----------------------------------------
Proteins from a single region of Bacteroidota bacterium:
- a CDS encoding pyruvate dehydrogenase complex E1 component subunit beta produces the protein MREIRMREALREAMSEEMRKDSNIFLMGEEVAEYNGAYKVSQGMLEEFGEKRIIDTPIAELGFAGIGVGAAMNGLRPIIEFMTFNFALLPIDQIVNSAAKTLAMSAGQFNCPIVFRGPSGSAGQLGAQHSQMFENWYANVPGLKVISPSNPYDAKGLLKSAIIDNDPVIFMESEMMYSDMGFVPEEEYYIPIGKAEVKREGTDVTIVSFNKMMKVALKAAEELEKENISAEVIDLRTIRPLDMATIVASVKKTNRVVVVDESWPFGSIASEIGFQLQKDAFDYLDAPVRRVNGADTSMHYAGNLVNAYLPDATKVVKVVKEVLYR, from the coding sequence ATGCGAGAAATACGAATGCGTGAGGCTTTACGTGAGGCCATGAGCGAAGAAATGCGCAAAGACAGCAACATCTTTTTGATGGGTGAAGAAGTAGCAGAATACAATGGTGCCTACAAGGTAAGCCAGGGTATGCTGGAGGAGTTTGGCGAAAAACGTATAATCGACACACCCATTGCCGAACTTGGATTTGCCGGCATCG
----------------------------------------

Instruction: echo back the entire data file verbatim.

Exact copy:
Proteins from a single region of Bacteroidota bacterium:
- a CDS encoding pyruvate dehydrogenase complex E1 component subunit beta produces the protein MREIRMREALREAMSEEMRKDSNIFLMGEEVAEYNGAYKVSQGMLEEFGEKRIIDTPIAELGFAGIGVGAAMNGLRPIIEFMTFNFALLPIDQIVNSAAKTLAMSAGQFNCPIVFRGPSGSAGQLGAQHSQMFENWYANVPGLKVISPSNPYDAKGLLKSAIIDNDPVIFMESEMMYSDMGFVPEEEYYIPIGKAEVKREGTDVTIVSFNKMMKVALKAAEELEKENISAEVIDLRTIRPLDMATIVASVKKTNRVVVVDESWPFGSIASEIGFQLQKDAFDYLDAPVRRVNGADTSMHYAGNLVNAYLPDATKVVKVVKEVLYR, from the coding sequence ATGCGAGAAATACGAATGCGTGAGGCTTTACGTGAGGCCATGAGCGAAGAAATGCGCAAAGACAGCAACATCTTTTTGATGGGTGAAGAAGTAGCAGAATACAATGGTGCCTACAAGGTAAGCCAGGGTATGCTGGAGGAGTTTGGCGAAAAACGTATAATCGACACACCCATTGCCGAACTTGGATTTGCCGGCATCG